What web application is most suitable for learning the common non-English visual language used by the educated U.S. Deaf community?

  • This seems to be a resource request (similar to asking for a book etc.), so I think it’s off-topic here.
    – unor
    Oct 1, 2016 at 0:09

1 Answer 1


As a native sign language user I highly suggest you start with lifeprint.com it is excellent for the free YouTube videos and the dictionary explains the many nuances and uses of each word. It helps a lot to see the signer from two angles, and having a newish signer in the videos helps people following the videos learn about and avoid the most common mistakes.

There is also signingsavvy.com which is subscription based, helpful for people without English background or visual learners since there are images associated with each word. It has an app as well, but no images on the app version unfortunately.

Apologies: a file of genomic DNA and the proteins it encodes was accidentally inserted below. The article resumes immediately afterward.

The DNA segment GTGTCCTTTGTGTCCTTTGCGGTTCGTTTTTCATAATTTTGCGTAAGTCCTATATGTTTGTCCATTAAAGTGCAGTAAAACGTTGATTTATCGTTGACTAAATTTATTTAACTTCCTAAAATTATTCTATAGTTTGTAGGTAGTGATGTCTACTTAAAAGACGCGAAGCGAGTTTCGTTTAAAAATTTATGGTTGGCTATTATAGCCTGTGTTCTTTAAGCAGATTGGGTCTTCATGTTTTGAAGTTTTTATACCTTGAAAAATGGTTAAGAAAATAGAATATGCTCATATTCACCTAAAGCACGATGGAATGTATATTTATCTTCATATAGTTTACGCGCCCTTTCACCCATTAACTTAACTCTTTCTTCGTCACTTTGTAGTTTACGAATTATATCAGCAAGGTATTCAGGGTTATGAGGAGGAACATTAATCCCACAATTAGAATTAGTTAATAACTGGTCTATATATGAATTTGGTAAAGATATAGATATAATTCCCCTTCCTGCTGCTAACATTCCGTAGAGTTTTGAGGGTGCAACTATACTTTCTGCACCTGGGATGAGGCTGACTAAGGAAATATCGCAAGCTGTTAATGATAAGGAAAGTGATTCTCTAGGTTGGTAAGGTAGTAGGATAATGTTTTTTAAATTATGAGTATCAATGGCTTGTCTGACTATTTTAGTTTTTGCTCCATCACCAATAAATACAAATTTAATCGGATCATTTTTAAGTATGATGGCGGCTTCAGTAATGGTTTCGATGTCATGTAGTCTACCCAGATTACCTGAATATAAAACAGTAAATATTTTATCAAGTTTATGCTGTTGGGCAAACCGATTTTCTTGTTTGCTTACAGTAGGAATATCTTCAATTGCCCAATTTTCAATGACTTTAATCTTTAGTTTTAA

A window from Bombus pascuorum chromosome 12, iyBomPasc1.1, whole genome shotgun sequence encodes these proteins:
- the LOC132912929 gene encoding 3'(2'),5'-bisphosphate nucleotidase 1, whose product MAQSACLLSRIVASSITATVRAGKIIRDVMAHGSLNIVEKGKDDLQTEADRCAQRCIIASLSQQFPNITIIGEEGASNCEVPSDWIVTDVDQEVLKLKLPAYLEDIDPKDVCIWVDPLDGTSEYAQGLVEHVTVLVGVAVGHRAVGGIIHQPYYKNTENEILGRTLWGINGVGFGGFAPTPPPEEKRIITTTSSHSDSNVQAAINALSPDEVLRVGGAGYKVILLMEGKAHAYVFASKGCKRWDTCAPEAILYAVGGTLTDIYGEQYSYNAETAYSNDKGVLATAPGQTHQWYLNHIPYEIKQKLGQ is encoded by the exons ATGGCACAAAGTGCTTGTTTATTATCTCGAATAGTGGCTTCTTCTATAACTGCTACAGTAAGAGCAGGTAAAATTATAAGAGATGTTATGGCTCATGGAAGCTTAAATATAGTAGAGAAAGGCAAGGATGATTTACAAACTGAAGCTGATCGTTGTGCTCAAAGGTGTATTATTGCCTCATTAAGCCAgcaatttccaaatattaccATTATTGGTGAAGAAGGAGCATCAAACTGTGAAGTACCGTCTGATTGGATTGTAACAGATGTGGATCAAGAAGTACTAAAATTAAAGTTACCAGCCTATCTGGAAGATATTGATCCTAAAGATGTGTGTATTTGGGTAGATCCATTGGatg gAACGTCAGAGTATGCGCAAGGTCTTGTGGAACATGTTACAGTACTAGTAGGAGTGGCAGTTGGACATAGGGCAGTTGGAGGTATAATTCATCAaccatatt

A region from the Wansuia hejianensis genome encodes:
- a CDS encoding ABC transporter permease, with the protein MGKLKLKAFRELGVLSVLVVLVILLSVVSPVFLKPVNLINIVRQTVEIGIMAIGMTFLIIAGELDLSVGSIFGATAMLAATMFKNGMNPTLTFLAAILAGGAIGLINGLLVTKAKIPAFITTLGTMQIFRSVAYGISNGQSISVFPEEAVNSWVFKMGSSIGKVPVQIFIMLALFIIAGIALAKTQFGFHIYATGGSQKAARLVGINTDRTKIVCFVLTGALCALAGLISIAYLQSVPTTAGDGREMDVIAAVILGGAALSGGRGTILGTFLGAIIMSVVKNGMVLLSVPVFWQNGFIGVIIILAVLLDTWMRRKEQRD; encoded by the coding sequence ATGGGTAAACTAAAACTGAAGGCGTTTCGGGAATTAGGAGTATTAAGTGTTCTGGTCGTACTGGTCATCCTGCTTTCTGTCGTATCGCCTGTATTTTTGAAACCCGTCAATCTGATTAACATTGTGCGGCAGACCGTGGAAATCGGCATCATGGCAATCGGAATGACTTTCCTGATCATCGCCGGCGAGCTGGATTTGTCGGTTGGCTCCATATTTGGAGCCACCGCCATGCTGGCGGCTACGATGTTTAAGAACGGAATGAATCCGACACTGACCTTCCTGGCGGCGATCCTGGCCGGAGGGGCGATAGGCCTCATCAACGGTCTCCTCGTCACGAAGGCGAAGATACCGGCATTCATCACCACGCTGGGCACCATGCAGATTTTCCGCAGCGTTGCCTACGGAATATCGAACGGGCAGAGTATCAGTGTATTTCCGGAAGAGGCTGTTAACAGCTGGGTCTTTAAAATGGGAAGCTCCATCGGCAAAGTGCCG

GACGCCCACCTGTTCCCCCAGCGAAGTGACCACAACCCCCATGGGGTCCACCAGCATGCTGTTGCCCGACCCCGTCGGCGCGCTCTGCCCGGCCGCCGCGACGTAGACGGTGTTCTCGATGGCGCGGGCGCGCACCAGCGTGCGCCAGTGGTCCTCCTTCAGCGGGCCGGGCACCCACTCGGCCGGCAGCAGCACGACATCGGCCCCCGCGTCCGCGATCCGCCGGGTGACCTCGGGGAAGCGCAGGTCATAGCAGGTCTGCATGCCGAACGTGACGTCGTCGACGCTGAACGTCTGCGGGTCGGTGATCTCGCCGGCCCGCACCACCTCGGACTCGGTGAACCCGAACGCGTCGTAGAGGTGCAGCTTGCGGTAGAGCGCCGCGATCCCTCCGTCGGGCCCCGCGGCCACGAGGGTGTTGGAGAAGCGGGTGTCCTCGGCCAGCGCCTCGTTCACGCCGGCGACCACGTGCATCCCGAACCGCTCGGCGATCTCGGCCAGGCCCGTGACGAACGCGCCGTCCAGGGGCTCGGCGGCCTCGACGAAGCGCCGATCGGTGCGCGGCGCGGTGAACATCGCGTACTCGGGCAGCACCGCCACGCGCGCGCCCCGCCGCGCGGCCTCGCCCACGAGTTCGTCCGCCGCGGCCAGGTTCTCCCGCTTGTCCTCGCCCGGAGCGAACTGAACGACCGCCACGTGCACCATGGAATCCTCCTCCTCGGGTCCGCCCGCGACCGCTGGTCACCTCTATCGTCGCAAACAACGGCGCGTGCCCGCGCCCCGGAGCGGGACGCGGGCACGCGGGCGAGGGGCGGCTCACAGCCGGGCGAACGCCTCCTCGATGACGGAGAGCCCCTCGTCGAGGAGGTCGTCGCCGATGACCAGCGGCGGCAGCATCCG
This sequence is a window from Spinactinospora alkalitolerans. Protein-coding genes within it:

Once you've learned enough, you can start watching videos posted to the ASLThat FB page (no subtitles or voice audio, you need to know the basics of ASL to follow it) and there's also several great communities on Reddit: r/asl & you can get someone to practice with online at either r/deafskype or r/aslpenpal.

howyousign.com is a great launchpad to get you started on discovering different resources available for learning ASL or the interpreting profession.

Last but not least, seek out Deaf Night Out events in your location and try to get a real life deaf buddy who's willing to mentor you. DNO tends to happen on Friday nights at either a cafe or a pub. It's the best way to learn. Books (even current ones) will teach outdated signs, or rather signs that are not used regionally. Sign language varies a lot, by country, and even within a country there are many accents or dialects just like spoken languages. For example, there are more than 21 different signs for the word Strawberry.

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